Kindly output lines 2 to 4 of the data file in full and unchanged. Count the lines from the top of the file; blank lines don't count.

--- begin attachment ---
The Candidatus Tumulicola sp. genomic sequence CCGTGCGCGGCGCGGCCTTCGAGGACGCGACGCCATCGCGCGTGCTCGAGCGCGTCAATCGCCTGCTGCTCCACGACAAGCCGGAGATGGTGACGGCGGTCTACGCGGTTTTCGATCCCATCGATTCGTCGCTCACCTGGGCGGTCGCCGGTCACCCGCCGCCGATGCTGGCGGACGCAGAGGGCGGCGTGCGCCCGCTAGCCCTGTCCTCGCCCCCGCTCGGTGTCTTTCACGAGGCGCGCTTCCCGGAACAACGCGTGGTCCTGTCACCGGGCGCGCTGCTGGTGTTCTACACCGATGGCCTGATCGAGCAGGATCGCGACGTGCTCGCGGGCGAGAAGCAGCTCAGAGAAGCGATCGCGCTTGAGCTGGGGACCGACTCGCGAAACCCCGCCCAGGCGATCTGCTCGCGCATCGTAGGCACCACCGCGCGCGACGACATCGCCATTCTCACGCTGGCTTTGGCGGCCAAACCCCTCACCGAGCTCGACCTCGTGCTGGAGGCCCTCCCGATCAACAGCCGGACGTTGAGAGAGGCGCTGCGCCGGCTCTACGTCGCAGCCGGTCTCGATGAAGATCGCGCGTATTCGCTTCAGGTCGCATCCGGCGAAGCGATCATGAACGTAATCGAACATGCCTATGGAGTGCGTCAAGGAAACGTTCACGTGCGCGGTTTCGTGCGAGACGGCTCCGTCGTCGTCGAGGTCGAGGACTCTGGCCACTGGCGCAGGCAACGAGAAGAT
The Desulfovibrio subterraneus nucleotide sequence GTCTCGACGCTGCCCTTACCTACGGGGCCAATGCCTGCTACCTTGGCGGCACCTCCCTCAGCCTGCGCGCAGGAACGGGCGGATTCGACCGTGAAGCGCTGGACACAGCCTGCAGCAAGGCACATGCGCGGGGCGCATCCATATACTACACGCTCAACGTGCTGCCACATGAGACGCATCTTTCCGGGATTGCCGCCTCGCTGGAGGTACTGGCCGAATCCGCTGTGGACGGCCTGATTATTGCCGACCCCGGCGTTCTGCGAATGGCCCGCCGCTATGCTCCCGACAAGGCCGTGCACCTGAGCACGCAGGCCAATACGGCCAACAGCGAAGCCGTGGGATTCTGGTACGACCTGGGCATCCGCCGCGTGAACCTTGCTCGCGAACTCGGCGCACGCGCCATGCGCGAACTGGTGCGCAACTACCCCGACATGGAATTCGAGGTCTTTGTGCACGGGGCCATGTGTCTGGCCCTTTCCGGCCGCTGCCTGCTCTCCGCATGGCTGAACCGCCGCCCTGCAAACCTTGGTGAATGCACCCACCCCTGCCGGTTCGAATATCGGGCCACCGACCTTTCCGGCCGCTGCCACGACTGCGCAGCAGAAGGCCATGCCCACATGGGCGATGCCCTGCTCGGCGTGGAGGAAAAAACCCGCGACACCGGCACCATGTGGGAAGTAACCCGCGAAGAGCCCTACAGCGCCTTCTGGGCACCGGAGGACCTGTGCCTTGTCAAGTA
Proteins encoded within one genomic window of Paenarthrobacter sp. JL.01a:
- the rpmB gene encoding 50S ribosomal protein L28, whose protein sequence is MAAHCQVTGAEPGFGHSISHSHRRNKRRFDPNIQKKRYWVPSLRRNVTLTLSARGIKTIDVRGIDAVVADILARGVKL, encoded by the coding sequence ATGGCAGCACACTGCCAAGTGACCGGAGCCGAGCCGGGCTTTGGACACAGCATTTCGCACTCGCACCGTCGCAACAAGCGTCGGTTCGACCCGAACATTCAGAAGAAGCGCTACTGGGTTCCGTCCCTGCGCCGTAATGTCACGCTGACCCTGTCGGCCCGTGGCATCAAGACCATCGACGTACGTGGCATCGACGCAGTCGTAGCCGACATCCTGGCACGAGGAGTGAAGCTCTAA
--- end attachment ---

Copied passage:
The Desulfovibrio subterraneus nucleotide sequence GTCTCGACGCTGCCCTTACCTACGGGGCCAATGCCTGCTACCTTGGCGGCACCTCCCTCAGCCTGCGCGCAGGAACGGGCGGATTCGACCGTGAAGCGCTGGACACAGCCTGCAGCAAGGCACATGCGCGGGGCGCATCCATATACTACACGCTCAACGTGCTGCCACATGAGACGCATCTTTCCGGGATTGCCGCCTCGCTGGAGGTACTGGCCGAATCCGCTGTGGACGGCCTGATTATTGCCGACCCCGGCGTTCTGCGAATGGCCCGCCGCTATGCTCCCGACAAGGCCGTGCACCTGAGCACGCAGGCCAATACGGCCAACAGCGAAGCCGTGGGATTCTGGTACGACCTGGGCATCCGCCGCGTGAACCTTGCTCGCGAACTCGGCGCACGCGCCATGCGCGAACTGGTGCGCAACTACCCCGACATGGAATTCGAGGTCTTTGTGCACGGGGCCATGTGTCTGGCCCTTTCCGGCCGCTGCCTGCTCTCCGCATGGCTGAACCGCCGCCCTGCAAACCTTGGTGAATGCACCCACCCCTGCCGGTTCGAATATCGGGCCACCGACCTTTCCGGCCGCTGCCACGACTGCGCAGCAGAAGGCCATGCCCACATGGGCGATGCCCTGCTCGGCGTGGAGGAAAAAACCCGCGACACCGGCACCATGTGGGAAGTAACCCGCGAAGAGCCCTACAGCGCCTTCTGGGCACCGGAGGACCTGTGCCTTGTCAAGTA
Proteins encoded within one genomic window of Paenarthrobacter sp. JL.01a:
- the rpmB gene encoding 50S ribosomal protein L28, whose protein sequence is MAAHCQVTGAEPGFGHSISHSHRRNKRRFDPNIQKKRYWVPSLRRNVTLTLSARGIKTIDVRGIDAVVADILARGVKL, encoded by the coding sequence ATGGCAGCACACTGCCAAGTGACCGGAGCCGAGCCGGGCTTTGGACACAGCATTTCGCACTCGCACCGTCGCAACAAGCGTCGGTTCGACCCGAACATTCAGAAGAAGCGCTACTGGGTTCCGTCCCTGCGCCGTAATGTCACGCTGACCCTGTCGGCCCGTGGCATCAAGACCATCGACGTACGTGGCATCGACGCAGTCGTAGCCGACATCCTGGCACGAGGAGTGAAGCTCTAA